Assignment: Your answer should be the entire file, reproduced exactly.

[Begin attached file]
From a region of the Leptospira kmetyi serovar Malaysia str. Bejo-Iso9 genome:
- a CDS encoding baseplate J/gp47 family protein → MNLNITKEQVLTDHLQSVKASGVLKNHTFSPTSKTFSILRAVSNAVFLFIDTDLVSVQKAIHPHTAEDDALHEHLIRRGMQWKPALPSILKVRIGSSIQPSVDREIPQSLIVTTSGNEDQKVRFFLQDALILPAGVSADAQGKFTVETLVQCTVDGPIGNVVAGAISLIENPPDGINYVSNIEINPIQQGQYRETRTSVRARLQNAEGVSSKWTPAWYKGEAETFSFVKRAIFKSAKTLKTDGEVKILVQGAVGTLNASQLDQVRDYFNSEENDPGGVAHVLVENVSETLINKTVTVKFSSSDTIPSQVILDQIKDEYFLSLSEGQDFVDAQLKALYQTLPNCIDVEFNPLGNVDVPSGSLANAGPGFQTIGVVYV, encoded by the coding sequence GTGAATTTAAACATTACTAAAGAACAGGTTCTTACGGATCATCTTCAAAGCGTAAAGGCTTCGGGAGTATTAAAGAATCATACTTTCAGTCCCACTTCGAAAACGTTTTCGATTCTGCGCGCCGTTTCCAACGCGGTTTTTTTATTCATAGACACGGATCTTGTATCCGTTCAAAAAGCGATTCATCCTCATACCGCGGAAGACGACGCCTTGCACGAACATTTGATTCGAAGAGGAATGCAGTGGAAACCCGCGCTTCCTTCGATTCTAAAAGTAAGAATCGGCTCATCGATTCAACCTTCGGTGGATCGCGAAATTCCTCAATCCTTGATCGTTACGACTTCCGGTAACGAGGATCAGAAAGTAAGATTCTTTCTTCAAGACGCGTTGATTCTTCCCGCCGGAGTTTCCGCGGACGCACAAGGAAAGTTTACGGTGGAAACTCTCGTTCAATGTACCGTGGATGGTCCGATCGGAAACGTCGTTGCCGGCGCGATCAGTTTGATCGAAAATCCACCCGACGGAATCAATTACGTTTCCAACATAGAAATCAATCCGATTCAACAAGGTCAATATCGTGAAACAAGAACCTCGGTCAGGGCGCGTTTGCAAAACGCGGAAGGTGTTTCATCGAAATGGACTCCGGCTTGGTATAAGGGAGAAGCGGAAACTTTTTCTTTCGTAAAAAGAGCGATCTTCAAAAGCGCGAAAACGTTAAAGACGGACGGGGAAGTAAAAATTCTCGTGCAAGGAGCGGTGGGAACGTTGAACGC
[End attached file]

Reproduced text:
From a region of the Leptospira kmetyi serovar Malaysia str. Bejo-Iso9 genome:
- a CDS encoding baseplate J/gp47 family protein → MNLNITKEQVLTDHLQSVKASGVLKNHTFSPTSKTFSILRAVSNAVFLFIDTDLVSVQKAIHPHTAEDDALHEHLIRRGMQWKPALPSILKVRIGSSIQPSVDREIPQSLIVTTSGNEDQKVRFFLQDALILPAGVSADAQGKFTVETLVQCTVDGPIGNVVAGAISLIENPPDGINYVSNIEINPIQQGQYRETRTSVRARLQNAEGVSSKWTPAWYKGEAETFSFVKRAIFKSAKTLKTDGEVKILVQGAVGTLNASQLDQVRDYFNSEENDPGGVAHVLVENVSETLINKTVTVKFSSSDTIPSQVILDQIKDEYFLSLSEGQDFVDAQLKALYQTLPNCIDVEFNPLGNVDVPSGSLANAGPGFQTIGVVYV, encoded by the coding sequence GTGAATTTAAACATTACTAAAGAACAGGTTCTTACGGATCATCTTCAAAGCGTAAAGGCTTCGGGAGTATTAAAGAATCATACTTTCAGTCCCACTTCGAAAACGTTTTCGATTCTGCGCGCCGTTTCCAACGCGGTTTTTTTATTCATAGACACGGATCTTGTATCCGTTCAAAAAGCGATTCATCCTCATACCGCGGAAGACGACGCCTTGCACGAACATTTGATTCGAAGAGGAATGCAGTGGAAACCCGCGCTTCCTTCGATTCTAAAAGTAAGAATCGGCTCATCGATTCAACCTTCGGTGGATCGCGAAATTCCTCAATCCTTGATCGTTACGACTTCCGGTAACGAGGATCAGAAAGTAAGATTCTTTCTTCAAGACGCGTTGATTCTTCCCGCCGGAGTTTCCGCGGACGCACAAGGAAAGTTTACGGTGGAAACTCTCGTTCAATGTACCGTGGATGGTCCGATCGGAAACGTCGTTGCCGGCGCGATCAGTTTGATCGAAAATCCACCCGACGGAATCAATTACGTTTCCAACATAGAAATCAATCCGATTCAACAAGGTCAATATCGTGAAACAAGAACCTCGGTCAGGGCGCGTTTGCAAAACGCGGAAGGTGTTTCATCGAAATGGACTCCGGCTTGGTATAAGGGAGAAGCGGAAACTTTTTCTTTCGTAAAAAGAGCGATCTTCAAAAGCGCGAAAACGTTAAAGACGGACGGGGAAGTAAAAATTCTCGTGCAAGGAGCGGTGGGAACGTTGAACGC